Kilgore didn’t say much, just stood waiting for Einar to settle down and get his breath back before moving a bit closer. Einar was breathing hard, already shivering in the late evening chill as he leaned on a spruce for balance--ribs and shoulder blades showing sharply through the wool of his shirt; no wonder he was freezing--and it appeared to Kilgore all the man could do to keep on his feet. Better be real straight with him. The tracker never had been one to beat around the bush, anyway, and at the moment he had a mission--and a history of ruthlessly pursuing his objectives, whatever they might be.
“Asmundson, if you were a dog, I’d have no choice but to just put you out of your misery right here and now, man. Only merciful thing to do. Can’t you see what you’re doing to yourself?”
“I’m not your dog, Kilgore.”
“Nope, and you don’t want to be put out of your misery, either. Do you? And I don’t mean, ‘you don’t want to die like a dog, do you,’ because of course you don’t, but I mean that you want the misery. Need it. You don’t want it to end.”
“Well I know where you’re coming from with that. Kinda. There’s places you been where I haven’t, so I can’t say I entirely understand your need to keep on pushing so hard in that direction, but for the most part, yeah, I get the idea. And if you want to live your life that way--and lose it that way, too--that’s your business, but don’t you think the kid ought to be given a chance? Better one than he’ll have up here trying to live out the winter with his father dead and gone like you’re about to be and mama struggling just to keep the two of them going, after a while? I was dead serious about Arizona. Think we can do it safely if we’re wise about it, let you finish out the winter there, get some of your strength back, you know, take a few steps back from death’s door…you ought to jump at the chance, really, the kid and your lady and all aside, because the stronger you get, the more punishment you’ll be able to dish out to yourself before ending up mostly dead again, and I know good and well the attraction that seems to hold for you. And then you can be right back out here whenever you want to be. Whenever you’re ready. We’ll drop the three of you right back in that basin or on the ridge, or wherever you see fit. And you can take up right where you left off, only with a much better chance of being around for the long haul. Will ya at least give it some consideration?”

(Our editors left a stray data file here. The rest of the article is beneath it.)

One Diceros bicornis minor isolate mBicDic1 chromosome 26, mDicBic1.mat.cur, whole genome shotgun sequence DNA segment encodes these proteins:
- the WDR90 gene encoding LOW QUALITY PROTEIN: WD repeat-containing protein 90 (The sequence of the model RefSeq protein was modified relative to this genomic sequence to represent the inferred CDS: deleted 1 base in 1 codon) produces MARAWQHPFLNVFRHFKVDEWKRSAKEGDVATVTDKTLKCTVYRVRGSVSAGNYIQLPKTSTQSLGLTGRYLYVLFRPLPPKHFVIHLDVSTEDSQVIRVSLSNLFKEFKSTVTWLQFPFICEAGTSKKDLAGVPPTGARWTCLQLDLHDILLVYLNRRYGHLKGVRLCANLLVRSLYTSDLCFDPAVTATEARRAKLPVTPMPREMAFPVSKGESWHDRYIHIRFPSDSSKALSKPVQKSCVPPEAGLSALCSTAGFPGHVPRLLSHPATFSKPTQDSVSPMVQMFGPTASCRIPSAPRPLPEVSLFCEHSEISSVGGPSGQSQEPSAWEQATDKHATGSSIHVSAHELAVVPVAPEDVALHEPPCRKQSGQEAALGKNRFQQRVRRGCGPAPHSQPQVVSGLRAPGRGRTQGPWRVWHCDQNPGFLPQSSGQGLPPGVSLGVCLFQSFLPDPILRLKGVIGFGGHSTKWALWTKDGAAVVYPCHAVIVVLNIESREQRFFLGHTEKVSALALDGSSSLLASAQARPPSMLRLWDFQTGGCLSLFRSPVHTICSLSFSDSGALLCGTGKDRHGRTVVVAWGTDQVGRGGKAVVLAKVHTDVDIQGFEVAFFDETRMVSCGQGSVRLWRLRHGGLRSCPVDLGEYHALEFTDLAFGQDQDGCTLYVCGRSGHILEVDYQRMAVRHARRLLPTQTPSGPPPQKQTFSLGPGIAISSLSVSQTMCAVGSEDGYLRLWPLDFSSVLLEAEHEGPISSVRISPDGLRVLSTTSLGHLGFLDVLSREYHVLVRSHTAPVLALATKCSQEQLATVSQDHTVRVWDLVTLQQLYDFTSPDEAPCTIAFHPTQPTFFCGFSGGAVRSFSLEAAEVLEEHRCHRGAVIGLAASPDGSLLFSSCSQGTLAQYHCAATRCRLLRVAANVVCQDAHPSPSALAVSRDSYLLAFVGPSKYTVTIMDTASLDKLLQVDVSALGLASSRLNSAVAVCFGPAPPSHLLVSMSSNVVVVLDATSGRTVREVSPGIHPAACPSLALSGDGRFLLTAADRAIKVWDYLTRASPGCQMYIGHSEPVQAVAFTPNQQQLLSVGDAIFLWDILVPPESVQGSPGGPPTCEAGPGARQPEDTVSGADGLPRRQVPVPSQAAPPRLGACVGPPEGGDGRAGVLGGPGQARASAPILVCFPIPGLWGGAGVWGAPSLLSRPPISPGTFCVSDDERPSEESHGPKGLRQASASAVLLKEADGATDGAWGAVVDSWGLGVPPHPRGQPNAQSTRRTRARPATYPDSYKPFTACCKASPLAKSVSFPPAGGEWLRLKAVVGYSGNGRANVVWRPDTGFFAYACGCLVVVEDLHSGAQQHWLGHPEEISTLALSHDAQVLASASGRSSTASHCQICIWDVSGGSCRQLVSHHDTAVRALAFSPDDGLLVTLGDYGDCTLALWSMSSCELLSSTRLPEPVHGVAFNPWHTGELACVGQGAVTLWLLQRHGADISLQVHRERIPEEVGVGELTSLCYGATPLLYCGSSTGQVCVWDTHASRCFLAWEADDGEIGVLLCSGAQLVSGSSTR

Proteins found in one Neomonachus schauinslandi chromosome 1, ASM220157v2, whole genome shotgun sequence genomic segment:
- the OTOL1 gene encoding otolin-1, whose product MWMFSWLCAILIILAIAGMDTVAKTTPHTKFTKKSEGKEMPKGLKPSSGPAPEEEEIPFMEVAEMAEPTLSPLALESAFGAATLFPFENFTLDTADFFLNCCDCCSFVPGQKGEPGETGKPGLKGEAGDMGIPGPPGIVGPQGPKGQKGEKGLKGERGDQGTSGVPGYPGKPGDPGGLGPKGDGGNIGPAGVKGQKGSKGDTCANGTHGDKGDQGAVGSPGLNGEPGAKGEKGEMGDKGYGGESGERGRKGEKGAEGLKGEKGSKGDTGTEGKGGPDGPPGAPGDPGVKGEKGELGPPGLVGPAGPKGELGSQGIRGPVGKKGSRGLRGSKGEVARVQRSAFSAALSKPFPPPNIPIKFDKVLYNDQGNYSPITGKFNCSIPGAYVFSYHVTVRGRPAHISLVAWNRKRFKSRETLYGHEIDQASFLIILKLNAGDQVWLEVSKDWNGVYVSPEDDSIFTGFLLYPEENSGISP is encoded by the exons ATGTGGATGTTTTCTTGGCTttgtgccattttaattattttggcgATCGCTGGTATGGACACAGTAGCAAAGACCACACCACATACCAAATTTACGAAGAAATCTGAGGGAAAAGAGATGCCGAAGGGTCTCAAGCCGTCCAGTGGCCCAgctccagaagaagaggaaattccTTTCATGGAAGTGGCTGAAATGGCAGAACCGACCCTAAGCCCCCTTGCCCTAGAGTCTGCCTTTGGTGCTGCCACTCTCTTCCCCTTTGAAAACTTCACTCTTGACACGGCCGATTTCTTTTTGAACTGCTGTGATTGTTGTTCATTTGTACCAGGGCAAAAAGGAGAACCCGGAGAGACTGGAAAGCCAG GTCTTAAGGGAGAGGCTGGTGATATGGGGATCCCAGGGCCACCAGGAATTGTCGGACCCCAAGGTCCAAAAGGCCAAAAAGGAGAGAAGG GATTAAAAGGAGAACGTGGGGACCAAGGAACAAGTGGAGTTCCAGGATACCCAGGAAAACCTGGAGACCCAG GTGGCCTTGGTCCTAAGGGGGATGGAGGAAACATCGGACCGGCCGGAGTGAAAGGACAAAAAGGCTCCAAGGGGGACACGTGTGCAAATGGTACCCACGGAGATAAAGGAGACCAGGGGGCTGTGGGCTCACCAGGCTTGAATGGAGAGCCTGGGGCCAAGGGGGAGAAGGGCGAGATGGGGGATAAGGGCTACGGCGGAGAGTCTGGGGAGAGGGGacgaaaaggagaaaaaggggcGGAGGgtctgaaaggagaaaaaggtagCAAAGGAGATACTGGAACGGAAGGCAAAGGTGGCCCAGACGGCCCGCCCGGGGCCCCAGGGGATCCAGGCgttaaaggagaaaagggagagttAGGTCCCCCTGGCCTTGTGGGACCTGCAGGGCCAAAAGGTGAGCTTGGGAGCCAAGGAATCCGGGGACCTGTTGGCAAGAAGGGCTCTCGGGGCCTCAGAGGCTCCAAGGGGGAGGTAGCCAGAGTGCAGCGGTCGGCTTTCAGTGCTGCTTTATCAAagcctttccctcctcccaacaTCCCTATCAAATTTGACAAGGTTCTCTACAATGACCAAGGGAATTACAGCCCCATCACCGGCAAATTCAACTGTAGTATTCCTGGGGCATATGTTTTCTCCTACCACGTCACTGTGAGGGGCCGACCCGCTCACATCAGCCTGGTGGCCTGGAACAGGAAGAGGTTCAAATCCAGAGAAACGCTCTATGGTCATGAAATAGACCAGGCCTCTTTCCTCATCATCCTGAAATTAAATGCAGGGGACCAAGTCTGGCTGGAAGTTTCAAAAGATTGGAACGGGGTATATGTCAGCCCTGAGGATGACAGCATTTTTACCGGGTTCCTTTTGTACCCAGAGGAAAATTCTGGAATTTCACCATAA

No answer from Einar; Bud had certainly not expected the proposal to be met with much acceptance, but had wanted to get it out there, anyway, so it could be under consideration for the remainder of the visit. Things can take an awfully long time to sink their way through a skull as thick as Asmundson’s, especially when a fella’s actively trying to prevent their doing so. I ought to know. Done plenty of that myself, in my lifetime, but this fella’s got a wall a mile thick built around that head of his, and I don’t know if there’s any way in, besides talking him into opening the doggone door. Which probably takes more skill than I got. So we’d best give this one plenty of time. Doubt he’ll ever come around to thinking my idea a good option or even a remotely feasible one, and he might even be right, but I got to try because it really don’t look to me like he got much time left, the way things are going. And that would be a shame. Mighty shame for a fella to reach the end just as he’s starting a family and taking on all these responsibilities, yeah, kinda hope he may listen to me, this time. And in one last effort to get the fugitive’s attention, force him, perhaps, to pay a bit more heed to his words, Kilgore grabbed Einar hard by the shoulder and gave him a hard shake as he turned to go back in.
“I oughta just knock you to the ground here and now and give you a good stomping, pound some sense into that numb skull of yours one way or another and I sure would do it, but you know what? I don’t think you’d survive it right now. Really don’t. Wouldn’t be anything close to a fair fight, and then I’d be crawling in there with my head all bowed and having to explain to your bride and mine why that little boy didn’t have a father, anymore. You’ve really let yourself go, Asmundson, to get to that point. Pitiful.”